A total of 270 patients were included in the study, 135 per arm, predominantly (78.5%) males, but with a significant higher proportion of females in the low CD4 group (28.1% vs. 14.8% for low and high CD4 groups, respectively, p < 0.01). Patients with a low CD4 count were older (39.4 ± 11.6 years vs. 34.6 ± 11.0 years, for low and high CD4 count groups, respectively, p < 0.001), and had a significantly lower (21.7 vs. 23.6, p < 0.001) Body Mass Index (BMI) than those in high CD4 group. Mean baseline viral load was significantly higher (4.16 ± 7.19 log10 vs. 1.03±1.66 log10 copies/mL, p < 0.001) for the group with CD4 < 200 cells. Mean CD4 cells count was 78.3 ± 61.7 and 536.7 ± 273 cells/mm3 for low and high CD4 count groups (p < 0.001). Viral suppression rate was similar for both groups at 48 weeks of follow up (94.8% and 96.3% for lower and higher CD4 groups, respectively, p = 0.58). Table 1 summarizes the main characteristics of patients at baseline.

Table 1.

Baseline characteristics of patients at diagnosis of HIV infection according to their initial CD4 count (less than or equal or more than 200 cells/mm3).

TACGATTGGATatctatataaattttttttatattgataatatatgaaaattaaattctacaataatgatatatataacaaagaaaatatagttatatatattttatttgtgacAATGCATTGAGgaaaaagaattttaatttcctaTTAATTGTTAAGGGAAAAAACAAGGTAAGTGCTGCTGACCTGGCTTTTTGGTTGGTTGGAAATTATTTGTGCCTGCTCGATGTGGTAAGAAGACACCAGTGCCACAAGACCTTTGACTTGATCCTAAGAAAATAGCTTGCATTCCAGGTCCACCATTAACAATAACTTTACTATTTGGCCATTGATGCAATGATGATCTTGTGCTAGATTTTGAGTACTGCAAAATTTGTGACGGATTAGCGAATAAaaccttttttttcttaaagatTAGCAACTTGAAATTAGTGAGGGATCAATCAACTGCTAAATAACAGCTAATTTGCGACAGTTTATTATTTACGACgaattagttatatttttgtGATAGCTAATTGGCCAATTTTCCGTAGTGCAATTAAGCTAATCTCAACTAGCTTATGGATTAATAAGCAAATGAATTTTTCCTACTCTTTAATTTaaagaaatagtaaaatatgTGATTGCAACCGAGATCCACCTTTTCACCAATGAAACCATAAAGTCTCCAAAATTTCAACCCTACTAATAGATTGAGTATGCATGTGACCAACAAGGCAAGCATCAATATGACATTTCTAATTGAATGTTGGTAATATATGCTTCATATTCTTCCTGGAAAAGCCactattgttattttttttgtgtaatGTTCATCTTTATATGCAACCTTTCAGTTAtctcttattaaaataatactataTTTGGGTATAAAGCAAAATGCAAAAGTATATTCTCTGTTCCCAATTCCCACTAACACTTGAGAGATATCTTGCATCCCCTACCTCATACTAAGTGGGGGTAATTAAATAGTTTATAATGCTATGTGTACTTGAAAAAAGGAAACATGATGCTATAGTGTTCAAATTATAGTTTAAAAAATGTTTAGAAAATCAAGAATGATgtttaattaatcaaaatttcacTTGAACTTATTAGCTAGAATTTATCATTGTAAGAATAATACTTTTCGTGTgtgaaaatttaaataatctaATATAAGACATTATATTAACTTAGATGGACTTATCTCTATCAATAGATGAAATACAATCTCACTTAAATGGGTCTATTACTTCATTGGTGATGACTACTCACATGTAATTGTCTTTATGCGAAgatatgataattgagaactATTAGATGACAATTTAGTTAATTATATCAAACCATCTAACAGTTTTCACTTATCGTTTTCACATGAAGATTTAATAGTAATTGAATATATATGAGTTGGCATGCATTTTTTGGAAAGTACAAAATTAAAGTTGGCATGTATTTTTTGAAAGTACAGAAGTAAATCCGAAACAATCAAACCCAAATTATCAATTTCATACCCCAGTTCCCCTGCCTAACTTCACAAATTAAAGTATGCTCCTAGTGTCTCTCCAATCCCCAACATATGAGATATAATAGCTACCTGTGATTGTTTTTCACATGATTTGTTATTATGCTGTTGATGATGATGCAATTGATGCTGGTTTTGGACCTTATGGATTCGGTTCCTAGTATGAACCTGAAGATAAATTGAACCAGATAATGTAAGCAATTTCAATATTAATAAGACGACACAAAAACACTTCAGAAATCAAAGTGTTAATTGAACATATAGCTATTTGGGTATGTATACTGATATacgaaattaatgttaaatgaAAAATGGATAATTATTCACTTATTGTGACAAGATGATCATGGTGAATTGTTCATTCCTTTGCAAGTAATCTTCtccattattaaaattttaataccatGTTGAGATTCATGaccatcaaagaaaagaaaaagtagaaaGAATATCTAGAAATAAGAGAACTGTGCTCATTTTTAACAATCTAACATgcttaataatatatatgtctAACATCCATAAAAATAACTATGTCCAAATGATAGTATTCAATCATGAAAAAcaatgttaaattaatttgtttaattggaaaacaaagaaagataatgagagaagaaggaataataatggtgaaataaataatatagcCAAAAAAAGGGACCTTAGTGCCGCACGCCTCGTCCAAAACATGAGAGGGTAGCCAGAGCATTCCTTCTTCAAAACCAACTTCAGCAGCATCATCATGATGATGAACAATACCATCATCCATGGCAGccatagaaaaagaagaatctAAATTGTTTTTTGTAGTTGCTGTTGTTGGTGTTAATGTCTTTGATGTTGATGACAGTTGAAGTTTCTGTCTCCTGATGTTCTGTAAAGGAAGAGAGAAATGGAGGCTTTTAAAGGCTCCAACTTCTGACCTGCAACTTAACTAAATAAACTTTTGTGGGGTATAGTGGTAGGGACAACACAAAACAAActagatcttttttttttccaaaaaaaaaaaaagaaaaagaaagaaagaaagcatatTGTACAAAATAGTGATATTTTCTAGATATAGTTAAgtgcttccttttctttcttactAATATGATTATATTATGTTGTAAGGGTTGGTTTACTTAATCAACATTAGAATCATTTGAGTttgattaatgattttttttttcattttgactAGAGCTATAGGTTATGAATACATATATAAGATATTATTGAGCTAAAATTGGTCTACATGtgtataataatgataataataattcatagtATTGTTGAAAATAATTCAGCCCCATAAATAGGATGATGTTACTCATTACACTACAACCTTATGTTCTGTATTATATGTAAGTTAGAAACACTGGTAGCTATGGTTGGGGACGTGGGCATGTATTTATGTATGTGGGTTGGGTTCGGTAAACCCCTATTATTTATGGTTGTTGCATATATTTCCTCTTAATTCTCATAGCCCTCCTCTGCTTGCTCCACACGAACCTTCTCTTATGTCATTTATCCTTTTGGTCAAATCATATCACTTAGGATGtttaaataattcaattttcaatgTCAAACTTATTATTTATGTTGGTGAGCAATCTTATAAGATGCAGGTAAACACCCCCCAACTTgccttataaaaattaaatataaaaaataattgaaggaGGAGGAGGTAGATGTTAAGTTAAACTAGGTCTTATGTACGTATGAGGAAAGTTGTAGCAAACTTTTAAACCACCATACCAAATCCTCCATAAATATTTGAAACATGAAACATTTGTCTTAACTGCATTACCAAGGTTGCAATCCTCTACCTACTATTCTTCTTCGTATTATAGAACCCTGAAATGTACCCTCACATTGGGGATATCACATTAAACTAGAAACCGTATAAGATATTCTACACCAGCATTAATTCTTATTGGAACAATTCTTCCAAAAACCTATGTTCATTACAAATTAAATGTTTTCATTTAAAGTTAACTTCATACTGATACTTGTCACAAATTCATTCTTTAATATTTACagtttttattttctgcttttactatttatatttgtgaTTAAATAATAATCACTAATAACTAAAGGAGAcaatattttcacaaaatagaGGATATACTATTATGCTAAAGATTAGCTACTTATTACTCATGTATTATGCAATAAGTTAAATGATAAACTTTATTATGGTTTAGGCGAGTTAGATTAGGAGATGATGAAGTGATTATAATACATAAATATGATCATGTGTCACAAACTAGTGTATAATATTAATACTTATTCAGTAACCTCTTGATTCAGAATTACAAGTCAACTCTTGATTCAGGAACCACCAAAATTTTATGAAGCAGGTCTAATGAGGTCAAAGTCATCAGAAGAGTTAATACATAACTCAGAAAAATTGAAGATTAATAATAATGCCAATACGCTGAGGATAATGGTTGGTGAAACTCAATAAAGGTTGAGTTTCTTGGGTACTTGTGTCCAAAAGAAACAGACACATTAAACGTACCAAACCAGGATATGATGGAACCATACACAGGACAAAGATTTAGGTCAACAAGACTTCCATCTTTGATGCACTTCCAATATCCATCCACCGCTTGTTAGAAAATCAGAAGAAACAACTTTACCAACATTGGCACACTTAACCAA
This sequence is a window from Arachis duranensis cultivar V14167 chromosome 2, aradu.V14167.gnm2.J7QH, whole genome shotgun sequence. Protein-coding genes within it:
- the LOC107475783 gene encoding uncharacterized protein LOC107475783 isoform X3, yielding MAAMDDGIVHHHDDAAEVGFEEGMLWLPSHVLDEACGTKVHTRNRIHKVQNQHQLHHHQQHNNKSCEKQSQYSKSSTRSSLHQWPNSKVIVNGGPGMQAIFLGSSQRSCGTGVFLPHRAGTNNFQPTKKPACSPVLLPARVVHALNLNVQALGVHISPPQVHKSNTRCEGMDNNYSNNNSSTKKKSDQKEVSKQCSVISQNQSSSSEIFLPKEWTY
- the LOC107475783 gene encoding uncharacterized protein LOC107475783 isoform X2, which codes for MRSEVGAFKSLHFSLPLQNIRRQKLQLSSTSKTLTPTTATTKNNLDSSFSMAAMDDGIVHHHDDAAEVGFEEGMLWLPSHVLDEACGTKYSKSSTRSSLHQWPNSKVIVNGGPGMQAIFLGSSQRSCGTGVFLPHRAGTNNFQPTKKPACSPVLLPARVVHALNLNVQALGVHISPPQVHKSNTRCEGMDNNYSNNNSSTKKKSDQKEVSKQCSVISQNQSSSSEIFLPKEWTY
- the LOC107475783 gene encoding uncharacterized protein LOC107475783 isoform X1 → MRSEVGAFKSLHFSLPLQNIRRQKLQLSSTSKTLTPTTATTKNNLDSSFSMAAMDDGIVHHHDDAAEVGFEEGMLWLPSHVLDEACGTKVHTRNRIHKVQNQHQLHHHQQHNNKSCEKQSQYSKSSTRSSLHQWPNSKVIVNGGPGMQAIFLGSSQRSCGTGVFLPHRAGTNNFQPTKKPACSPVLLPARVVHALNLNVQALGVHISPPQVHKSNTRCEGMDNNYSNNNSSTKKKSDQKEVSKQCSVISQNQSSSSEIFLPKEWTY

Demographics and laboratory findingsGroup 
< 200 cells  ≥ 200 cells  p-value 
n = 135  n = 135   
Male sex, n (%)  97 (71.9)  115 (85.2)  0.001 
Age in years (mean ± SD)  39.4 ± 11.6  34.6 ± 11.0  <0.001 
Presence of opportunistic infection, n (%)  43 (31.9)  0 (0.0)  <0.001 
Body Mass Index ‒ n (%)      <0.001 
Underweight  46 (34.1)  26 (19.2)   
Normal  66 (48.9)  63 (46.7)   
Overweight or obese  23 (17.0)  46 (34.1)   
Weight (mean ± SD)  62.4 ± 12.7  69.9 ± 14.6  <0.001 
Hemoglobin (mean ± SD)  11.8 ± 2.1  14.3 ± 1.4  <0.001 
Glucose (mean ± SD)  88.7 ± 18.2  90.0 ± 27.7  0.65 
Urea (mean ± SD)  29.5 ± 20.7  27.5 ± 7.6  0.32 
Creatinine (mean ± SD)  0.88 ± 0.65  0.87 ± 0.16  0.81 
AST (mean ± SD)  37.7 ± 23.4  30.8 ± 19.5  0.01 
ALT (mean ± SD)  40.1 ± 46.1  30.5 ± 23.3  0.03 
Total Cholesterol (mean ± SD)  159.7 ± 45.7  162.3 ± 35.0  0.60 
HDL (mean ± SD)  36.1 ± 11.6  43.9 ± 11.0  <0.001 
LDL (mean ± SD)  97.3 ± 38.8  97.1 ± 27.6  0.97 
Triglycerides (mean ± SD)  132.4 ± 53.4  107.0 ± 57.6  <0.001 
High Cholesterol ‒ n (%)  14 (11.2)  17 (12.8)  0.7 
Low HDL ‒ n (%)  62 (49.6)  24 (18.0)  <0.001 
High LDL ‒ n (%)  13 (10.4)  13 (9.9)  0.90